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How to Build a Girl (15)
Directed by Coky Giedroyc
FROM friendless teenage working-class schoolgirl living on a Wolverhampton estate to 16-year-old music journalist sensation, this is a refreshing coming-of-age story about the larger-than-life Dolly Wilde.
Her transformation from a young woman who is comfortable in her own skin and takes no prisoners as she follows her dreams is based on Caitlin Moran’s 2014 semi-autobiographical novel which she has adapted for the screen.
Though set in 1993, in encouraging young women to pursue their life’s passion and aspirations on their own terms and to battle for gender equality, it’s very much a film with contemporary resonance as we follow the fortunes of the daydreaming yet hard-working A-grade student Johanna Corrigan (Beanie Steinfeld, magnificent) as she transforms into the red-haired force of nature, Dolly.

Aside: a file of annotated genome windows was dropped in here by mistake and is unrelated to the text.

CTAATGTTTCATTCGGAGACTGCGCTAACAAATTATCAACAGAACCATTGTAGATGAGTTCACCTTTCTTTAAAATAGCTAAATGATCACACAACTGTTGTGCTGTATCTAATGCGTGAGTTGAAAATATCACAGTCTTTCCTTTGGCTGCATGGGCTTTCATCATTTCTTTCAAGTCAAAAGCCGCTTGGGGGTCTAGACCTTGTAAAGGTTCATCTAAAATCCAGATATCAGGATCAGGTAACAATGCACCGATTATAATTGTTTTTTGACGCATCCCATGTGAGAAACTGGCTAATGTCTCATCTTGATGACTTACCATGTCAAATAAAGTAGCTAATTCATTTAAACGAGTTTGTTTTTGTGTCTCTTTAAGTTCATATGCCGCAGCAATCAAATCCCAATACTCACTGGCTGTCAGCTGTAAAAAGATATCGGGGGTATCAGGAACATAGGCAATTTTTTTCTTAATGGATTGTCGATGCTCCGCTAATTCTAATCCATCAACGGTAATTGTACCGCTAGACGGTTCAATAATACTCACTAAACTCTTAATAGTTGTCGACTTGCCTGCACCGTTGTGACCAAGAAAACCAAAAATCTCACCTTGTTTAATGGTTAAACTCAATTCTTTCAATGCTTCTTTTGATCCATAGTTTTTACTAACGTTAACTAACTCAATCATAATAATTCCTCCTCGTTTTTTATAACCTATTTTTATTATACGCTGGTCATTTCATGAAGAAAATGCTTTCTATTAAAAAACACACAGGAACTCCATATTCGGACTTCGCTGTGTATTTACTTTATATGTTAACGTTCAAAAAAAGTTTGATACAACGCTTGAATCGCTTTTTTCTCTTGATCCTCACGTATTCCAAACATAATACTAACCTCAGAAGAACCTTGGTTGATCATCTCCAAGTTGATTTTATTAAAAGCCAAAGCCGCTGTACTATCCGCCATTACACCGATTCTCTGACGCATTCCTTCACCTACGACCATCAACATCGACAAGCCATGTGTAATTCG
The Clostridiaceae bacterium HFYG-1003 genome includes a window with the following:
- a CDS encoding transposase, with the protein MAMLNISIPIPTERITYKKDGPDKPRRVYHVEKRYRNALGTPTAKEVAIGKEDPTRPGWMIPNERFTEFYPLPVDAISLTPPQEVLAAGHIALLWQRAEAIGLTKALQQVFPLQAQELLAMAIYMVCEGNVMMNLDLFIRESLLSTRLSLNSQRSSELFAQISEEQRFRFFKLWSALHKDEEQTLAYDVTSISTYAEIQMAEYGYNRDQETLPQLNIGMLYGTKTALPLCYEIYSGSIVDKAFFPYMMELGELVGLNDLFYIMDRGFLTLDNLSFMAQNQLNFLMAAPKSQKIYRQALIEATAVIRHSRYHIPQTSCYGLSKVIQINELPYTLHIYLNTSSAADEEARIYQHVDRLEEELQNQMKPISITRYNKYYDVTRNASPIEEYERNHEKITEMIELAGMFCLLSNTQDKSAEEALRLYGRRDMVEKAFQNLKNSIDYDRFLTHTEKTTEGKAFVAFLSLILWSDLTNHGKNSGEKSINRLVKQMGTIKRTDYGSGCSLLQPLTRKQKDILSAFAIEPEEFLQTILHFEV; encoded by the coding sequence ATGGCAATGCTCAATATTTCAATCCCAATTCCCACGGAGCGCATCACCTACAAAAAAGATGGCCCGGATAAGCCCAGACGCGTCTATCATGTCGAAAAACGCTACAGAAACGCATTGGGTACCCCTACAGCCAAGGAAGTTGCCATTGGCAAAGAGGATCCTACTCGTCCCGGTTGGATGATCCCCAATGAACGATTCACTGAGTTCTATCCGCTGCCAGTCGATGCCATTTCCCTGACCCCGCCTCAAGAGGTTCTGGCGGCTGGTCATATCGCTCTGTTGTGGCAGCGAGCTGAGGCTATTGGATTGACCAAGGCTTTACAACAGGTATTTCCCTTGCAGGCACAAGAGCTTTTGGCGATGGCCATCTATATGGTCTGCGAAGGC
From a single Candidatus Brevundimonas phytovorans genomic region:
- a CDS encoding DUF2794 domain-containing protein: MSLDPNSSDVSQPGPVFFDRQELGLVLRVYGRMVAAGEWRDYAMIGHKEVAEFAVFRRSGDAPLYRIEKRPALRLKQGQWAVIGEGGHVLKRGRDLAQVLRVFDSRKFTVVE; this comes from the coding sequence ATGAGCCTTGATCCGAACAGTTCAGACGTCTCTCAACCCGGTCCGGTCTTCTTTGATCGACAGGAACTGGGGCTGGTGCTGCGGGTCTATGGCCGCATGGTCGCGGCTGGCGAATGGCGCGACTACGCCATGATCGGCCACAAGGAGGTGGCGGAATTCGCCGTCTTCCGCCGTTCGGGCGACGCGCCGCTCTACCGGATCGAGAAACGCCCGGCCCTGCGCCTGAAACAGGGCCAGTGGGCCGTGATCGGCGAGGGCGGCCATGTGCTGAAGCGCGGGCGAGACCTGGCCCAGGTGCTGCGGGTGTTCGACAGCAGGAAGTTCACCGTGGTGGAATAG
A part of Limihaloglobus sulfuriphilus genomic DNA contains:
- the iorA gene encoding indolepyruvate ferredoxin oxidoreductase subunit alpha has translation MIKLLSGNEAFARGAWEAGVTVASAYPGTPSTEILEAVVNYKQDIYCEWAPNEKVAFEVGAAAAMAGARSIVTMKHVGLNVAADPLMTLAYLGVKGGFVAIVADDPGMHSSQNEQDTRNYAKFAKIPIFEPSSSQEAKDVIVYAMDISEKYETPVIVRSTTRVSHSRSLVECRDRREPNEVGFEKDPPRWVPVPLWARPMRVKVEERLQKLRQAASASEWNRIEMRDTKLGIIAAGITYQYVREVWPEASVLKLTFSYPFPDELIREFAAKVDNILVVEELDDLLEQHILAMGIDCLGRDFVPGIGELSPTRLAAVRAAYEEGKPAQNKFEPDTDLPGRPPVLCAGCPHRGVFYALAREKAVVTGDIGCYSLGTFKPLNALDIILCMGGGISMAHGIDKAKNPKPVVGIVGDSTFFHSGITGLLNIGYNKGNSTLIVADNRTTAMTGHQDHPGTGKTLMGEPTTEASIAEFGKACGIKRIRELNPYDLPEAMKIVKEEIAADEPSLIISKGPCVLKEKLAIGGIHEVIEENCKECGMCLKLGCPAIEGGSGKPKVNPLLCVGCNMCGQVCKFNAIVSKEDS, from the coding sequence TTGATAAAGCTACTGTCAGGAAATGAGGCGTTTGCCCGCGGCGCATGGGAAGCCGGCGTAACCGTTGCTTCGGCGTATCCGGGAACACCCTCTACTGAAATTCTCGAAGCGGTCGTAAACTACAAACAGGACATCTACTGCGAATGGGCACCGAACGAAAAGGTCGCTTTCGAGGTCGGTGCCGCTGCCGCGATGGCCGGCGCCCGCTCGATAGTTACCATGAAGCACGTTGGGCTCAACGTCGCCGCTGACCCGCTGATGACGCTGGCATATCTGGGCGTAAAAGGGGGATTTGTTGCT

Sexually confident and able to rise to any challenge, she knows how to stop sexism in its tracks, despite her youth.
She follows the maxim that “a nice girl gets nowhere but a bitch can make a comeback” in order to be taken seriously at the all-male music magazine where she works.
After being laughed out of the office over her gushing schoolgirl fan-feature on singer John Kite (Alfie Allen), she realises that she needs to start slagging off bands and artists.
The more ruthless her reviews the more successful and ever-popular she becomes.
But the more hateful she becomes too, especially to her family and her jobless wannabe rock-star dad (Paddy Considine).
Her bubble is burst when she overhears her lover/workmate describing her at a hot-tub party as his bit of rough.
Dressed in just a bin-liner bikini, Dolly tells her male colleagues where to go with enviable self-confidence and panache.
This is a wonderfully entertaining and touching film which destroys stereotypes and shows how you can achieve all your goals by being the best and honest version of yourself.
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